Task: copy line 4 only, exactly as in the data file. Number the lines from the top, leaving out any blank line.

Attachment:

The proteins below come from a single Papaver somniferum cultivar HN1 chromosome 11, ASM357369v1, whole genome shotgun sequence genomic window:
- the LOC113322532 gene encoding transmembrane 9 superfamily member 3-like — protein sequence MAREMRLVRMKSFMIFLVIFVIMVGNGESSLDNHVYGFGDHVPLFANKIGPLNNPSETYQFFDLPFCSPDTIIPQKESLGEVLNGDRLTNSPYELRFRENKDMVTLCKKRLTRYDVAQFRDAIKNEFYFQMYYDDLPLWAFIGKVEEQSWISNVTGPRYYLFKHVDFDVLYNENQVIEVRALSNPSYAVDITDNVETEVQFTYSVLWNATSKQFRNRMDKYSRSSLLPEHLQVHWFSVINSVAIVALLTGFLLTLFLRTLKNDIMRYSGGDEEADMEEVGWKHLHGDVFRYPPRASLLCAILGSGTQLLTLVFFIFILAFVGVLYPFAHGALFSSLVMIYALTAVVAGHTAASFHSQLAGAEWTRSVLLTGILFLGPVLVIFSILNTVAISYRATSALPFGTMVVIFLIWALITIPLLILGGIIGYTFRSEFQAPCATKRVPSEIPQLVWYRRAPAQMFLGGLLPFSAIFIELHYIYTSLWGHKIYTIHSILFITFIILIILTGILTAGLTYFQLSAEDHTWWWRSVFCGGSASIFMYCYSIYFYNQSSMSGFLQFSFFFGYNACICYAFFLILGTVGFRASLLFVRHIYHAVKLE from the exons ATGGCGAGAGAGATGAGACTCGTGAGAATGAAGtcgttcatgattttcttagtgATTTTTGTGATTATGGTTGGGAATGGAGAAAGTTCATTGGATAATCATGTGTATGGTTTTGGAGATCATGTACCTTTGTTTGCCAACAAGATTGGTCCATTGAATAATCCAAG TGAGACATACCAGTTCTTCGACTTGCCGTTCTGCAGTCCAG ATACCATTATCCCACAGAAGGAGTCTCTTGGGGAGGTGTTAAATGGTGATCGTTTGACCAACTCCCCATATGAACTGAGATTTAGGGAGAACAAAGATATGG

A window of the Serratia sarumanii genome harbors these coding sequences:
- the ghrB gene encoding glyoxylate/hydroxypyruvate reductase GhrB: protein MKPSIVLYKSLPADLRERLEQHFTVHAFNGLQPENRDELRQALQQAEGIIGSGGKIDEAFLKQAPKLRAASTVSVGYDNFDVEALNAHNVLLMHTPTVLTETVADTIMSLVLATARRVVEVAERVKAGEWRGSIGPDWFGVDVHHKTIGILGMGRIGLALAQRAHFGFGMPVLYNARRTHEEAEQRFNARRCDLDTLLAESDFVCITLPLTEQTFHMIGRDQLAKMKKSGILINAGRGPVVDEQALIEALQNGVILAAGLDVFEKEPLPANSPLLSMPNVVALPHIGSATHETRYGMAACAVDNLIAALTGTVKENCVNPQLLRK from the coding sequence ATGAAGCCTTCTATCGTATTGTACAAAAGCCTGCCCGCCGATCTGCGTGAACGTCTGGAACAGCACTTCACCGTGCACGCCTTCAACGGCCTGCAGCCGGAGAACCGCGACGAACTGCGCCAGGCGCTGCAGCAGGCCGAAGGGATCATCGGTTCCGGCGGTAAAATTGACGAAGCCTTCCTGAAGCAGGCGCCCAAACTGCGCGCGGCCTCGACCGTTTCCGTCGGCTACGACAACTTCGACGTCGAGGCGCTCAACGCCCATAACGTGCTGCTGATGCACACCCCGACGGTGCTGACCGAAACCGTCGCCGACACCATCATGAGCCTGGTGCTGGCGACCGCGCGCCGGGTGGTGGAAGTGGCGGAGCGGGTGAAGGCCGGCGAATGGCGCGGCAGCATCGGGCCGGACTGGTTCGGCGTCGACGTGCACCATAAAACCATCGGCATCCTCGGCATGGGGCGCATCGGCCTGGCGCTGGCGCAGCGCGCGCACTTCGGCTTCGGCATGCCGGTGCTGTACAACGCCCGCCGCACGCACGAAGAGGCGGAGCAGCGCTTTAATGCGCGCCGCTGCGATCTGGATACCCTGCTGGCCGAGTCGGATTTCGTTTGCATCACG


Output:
- the ghrB gene encoding glyoxylate/hydroxypyruvate reductase GhrB: protein MKPSIVLYKSLPADLRERLEQHFTVHAFNGLQPENRDELRQALQQAEGIIGSGGKIDEAFLKQAPKLRAASTVSVGYDNFDVEALNAHNVLLMHTPTVLTETVADTIMSLVLATARRVVEVAERVKAGEWRGSIGPDWFGVDVHHKTIGILGMGRIGLALAQRAHFGFGMPVLYNARRTHEEAEQRFNARRCDLDTLLAESDFVCITLPLTEQTFHMIGRDQLAKMKKSGILINAGRGPVVDEQALIEALQNGVILAAGLDVFEKEPLPANSPLLSMPNVVALPHIGSATHETRYGMAACAVDNLIAALTGTVKENCVNPQLLRK from the coding sequence ATGAAGCCTTCTATCGTATTGTACAAAAGCCTGCCCGCCGATCTGCGTGAACGTCTGGAACAGCACTTCACCGTGCACGCCTTCAACGGCCTGCAGCCGGAGAACCGCGACGAACTGCGCCAGGCGCTGCAGCAGGCCGAAGGGATCATCGGTTCCGGCGGTAAAATTGACGAAGCCTTCCTGAAGCAGGCGCCCAAACTGCGCGCGGCCTCGACCGTTTCCGTCGGCTACGACAACTTCGACGTCGAGGCGCTCAACGCCCATAACGTGCTGCTGATGCACACCCCGACGGTGCTGACCGAAACCGTCGCCGACACCATCATGAGCCTGGTGCTGGCGACCGCGCGCCGGGTGGTGGAAGTGGCGGAGCGGGTGAAGGCCGGCGAATGGCGCGGCAGCATCGGGCCGGACTGGTTCGGCGTCGACGTGCACCATAAAACCATCGGCATCCTCGGCATGGGGCGCATCGGCCTGGCGCTGGCGCAGCGCGCGCACTTCGGCTTCGGCATGCCGGTGCTGTACAACGCCCGCCGCACGCACGAAGAGGCGGAGCAGCGCTTTAATGCGCGCCGCTGCGATCTGGATACCCTGCTGGCCGAGTCGGATTTCGTTTGCATCACG